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2011-04-26 19:47:07

When Experts Are Put To The Test


This should be an easy article to write. After all, I am an expert at understanding seniors.

I am one of the real estate professionals who discovered “seniors” in the last decade of the twentieth century. John Tucillo and Buddy West wrote a book called “Working With the Over-55 Client.” Tim Corliss founded the Senior Advantage Council and asked me to write the education module used by students to earn the SRES® Designation.


But today I am not working with “seniors”, I am working with my mom and dad, ages 93 and 95 respectively. They both exhibit all the personality traits of their G.I. generation peers. They are fiercely independent and want to believe they can remain self-sufficient. They want to make all the decisions. They own their home and have investments, but they want to preserve their estate, so they maintain a frugality so ingrained in their generation. And most of all they do not want to burden the family so they try to stay in their home despite the obvious (to me) safety issues.


I look back on some of what I wrote for the SRES® and GHS™ designations and find much more meaning to the statistics I presented. 80% of seniors cannot afford nursing care and Medicare is not available for even essential custodial care. The result is that there are 65 million caregivers in the United States now and the typical caregiver is a daughter (or daughter-in-law) with grown children of her own. Since this is my article, I hasten to add that in my case my brother is very involved in working through the challenges.


There are some choices that can be considered, as long as the senior is willing to give up some independence.


Independent Living means staying at home. There are at-home services but when the need is 24/7 it becomes very expensive. Shift workers cost more than live-in. But there are challenges with a live-in. As my dad would say “she is always hovering.” Insurance issues should be addressed as well as withholding tax and social security if you are not using a professional referral service. If you hire on your own what about references, theft, elder abuse, immigration status etc? A list of services should be investigated. Who does the shopping? Who does the cooking? Who is in charge when the caretaker takes her legally mandated 5 or 8 hour sleep break?


Continuing care facilities have onsite “sections” where the senior can start in independent care, move to assisted, and then to skilled care. Some may have a section for memory care, which means a lock-down Alzheimer center. Of the 65-million caregivers I referred to above, 15 million care for Alzheimer’s patients. Many of these facilities have a “buy-in” and may not have resale options.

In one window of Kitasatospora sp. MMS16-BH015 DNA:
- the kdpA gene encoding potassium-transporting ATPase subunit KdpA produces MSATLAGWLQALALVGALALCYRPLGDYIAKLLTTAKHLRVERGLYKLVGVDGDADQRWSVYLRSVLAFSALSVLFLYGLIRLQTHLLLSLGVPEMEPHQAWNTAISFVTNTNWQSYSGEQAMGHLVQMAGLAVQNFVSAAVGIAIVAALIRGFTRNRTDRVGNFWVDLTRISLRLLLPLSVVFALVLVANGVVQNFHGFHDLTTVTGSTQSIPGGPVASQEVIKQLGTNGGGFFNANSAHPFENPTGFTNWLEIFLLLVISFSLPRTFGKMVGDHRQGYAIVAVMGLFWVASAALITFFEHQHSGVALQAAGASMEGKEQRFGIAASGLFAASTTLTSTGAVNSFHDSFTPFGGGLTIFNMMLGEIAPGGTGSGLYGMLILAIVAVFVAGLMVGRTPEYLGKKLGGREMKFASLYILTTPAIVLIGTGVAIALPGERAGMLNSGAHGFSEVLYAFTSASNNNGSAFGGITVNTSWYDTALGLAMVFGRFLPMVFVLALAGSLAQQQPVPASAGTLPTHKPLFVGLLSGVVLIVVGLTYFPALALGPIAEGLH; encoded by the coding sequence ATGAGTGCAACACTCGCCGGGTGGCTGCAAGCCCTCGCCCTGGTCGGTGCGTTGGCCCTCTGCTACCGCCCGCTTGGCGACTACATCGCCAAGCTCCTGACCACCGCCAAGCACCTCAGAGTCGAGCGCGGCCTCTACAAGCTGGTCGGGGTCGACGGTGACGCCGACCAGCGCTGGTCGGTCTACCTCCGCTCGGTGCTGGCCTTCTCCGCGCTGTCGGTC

Assisted living allows for singles or couples to be in a safe, secure environment with dining facilities, social interaction, and a menu of added-on services. These might be as simple as laundry or as intimate as incontinence care and bathing. They have a staff nurse and some trained medical assistants. But, it is not “home.” 


Board and Care is a residential house with fewer than 17 persons, although most are about 6 persons based upon the usual configuration of a house in a residential neighborhood. Some have private bedrooms while some are shared bedrooms. Bathrooms are normally shared. There is staff available 24 hours but may not be medical professionals.


Skilled care facilities usually require a doctor referral and may be eligible for Medicare. When mom broke her pelvis she was there for 6 weeks. By week 4 we started to get notes “threatening” to release her within 48 hours if she could put weight on her legs. Mind you she could not get up by herself; but, with assistance she could finally stand with a walker and move 200 feet so they sent her packing. And the medical chart included a diagnosis that was new to us of Alzheimer’s Dementia, which completely eliminated any option for care choices other than a live-in at home or an Alzheimer’s facility.


So, what are the challenges my brother and I are facing? Mom and Dad want to be together. They have been married 70 years. They are fearful of what will happen. Even though Mom says she has had a good life and is “ready to go” she is still clinging to some need for power over her destiny. She doesn’t understand why we have taken over dispensing her medications. She bristles at the fact that we are having conversations with her doctor or her caregiver. She gets agitated and belligerent and sometimes delusional. She insists that we should fire the caregiver and that she and dad can handle it alone. She does not understand that dad is not physically capable of helping her and that he is now having dizzy spells of his own. Dad is neither supportive nor realistic about her condition or his abilities. He will be devastated if his driver’s license does not get renewed.


We have tried to present ideas to them as whole concepts that will provide for a quality of life while keeping them safe. While we try to acknowledge their need for independence we fear their lack of judgment. The challenge is to know when we step in and take control. And the even greater challenge is knowing how to do that.


Carmen and Lloyd Multhauf are the founding developers of the Generational Housing Specialist™Council, a national real estate designation that focuses on the unique impacts made by different generations in establishing housing trends, financial products, negotiating skills and reaching a successful closing. You can read more at

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